Anyone who’s ever put on a VR headset will tell you the experience was otherworldly. You’re mentally transported to a galaxy far, far away, but in reality, you’re sitting in your living room or bedroom looking silly. How does this work?
VR headsets like PS VR or the Oculus Rift are known as head mounted displays (hence the abbreviation they’re sold under – HMD). Even without hand tracking or audio, holding up a VR headset to place your Smartphone’s display in front of you suffices to immerse you in a virtual world.
The purpose here is to create what appears to be a real, 3D virtual environment without the limitations users typically associate with computer or TV screens. The screen mounted to your face follows you whatever way you look. This is different from augmented reality, which puts graphics over your view of the real world.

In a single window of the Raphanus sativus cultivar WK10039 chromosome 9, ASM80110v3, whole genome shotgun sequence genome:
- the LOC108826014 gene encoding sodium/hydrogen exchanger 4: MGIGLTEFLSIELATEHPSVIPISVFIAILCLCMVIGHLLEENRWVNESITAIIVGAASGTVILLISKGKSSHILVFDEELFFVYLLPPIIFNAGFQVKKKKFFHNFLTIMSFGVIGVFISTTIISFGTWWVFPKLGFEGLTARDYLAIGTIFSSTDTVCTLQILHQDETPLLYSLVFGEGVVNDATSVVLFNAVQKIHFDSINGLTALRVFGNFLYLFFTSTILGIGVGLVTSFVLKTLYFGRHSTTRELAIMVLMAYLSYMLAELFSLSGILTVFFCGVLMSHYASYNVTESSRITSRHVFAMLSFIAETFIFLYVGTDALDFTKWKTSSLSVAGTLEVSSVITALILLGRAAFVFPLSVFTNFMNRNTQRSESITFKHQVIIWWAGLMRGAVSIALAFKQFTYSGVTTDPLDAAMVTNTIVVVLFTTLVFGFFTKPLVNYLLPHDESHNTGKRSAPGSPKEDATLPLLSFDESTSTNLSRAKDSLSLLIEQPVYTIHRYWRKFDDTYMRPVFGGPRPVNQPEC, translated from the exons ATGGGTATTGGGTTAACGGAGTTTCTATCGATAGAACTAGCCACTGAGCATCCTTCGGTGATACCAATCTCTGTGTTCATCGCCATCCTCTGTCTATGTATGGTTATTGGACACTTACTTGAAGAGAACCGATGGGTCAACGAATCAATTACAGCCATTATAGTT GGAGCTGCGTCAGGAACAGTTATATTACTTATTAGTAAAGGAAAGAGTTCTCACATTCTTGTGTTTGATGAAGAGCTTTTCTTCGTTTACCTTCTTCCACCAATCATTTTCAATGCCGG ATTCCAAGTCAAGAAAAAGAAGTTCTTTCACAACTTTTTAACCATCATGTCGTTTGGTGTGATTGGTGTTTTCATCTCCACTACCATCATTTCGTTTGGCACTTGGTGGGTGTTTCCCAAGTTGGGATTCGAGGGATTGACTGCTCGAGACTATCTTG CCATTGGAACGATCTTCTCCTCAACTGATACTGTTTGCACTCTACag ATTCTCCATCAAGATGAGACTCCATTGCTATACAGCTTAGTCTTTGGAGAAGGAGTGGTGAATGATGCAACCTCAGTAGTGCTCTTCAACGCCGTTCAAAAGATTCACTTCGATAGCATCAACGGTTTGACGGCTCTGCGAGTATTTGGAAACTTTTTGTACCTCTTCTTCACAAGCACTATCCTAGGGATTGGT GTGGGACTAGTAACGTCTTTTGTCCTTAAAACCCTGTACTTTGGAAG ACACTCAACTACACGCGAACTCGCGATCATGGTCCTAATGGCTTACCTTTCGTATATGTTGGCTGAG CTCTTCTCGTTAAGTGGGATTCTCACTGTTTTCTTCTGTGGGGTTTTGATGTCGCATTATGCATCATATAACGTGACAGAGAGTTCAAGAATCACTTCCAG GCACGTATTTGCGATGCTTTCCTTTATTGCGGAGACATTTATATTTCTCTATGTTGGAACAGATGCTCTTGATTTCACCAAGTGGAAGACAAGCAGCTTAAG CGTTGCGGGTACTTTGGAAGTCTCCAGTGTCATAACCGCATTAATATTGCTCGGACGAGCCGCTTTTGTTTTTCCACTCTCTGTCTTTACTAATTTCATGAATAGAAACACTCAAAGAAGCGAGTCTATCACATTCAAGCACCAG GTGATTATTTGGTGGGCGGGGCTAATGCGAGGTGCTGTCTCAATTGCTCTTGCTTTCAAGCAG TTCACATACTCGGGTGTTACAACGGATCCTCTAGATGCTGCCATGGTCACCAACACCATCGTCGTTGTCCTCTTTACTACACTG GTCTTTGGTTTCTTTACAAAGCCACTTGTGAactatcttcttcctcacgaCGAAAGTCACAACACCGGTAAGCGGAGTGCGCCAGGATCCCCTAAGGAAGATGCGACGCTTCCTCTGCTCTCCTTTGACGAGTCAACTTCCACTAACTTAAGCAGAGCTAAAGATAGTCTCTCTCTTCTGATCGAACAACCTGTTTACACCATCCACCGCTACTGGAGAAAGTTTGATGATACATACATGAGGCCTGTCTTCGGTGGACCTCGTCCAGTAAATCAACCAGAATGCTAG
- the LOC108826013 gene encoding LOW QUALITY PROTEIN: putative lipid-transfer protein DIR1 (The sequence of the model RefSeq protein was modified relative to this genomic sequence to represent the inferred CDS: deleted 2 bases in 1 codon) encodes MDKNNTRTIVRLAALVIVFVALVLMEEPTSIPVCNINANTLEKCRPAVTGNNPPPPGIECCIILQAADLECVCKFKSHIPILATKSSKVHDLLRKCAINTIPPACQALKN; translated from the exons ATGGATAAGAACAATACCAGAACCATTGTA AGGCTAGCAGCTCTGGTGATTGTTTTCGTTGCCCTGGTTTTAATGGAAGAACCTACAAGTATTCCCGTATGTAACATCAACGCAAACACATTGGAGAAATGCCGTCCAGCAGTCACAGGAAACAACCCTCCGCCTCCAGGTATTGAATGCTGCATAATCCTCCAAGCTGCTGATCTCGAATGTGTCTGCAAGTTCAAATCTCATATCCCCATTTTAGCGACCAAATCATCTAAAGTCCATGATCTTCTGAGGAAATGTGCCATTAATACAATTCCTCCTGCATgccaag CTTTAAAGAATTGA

With VR, an HDMI cable transmits video from the computer or console to the headset in the case of headsets such as Oculus Rift or HTC’s Vive. For Samsung Gear VR and Google’s Daydream headset, it’s already on the Smartphone integrated in the headset.
VR headsets use either two LCD displays (one for each eye) or feeds sent to one display. There are also lenses which are placed between the pixels and your eyes, which is why VR headsets are sometimes called goggles. In some cases, these vary from player to player, which is why it is possible to adjust them to match the distance between your eyes.
The function of lenses
Lenses focus and realign the image for each eye. To achieve this, they put the two 2D images at a specific angle to mirror how your two eyes view the world differently. Thus, a stereoscopic 3D image is created.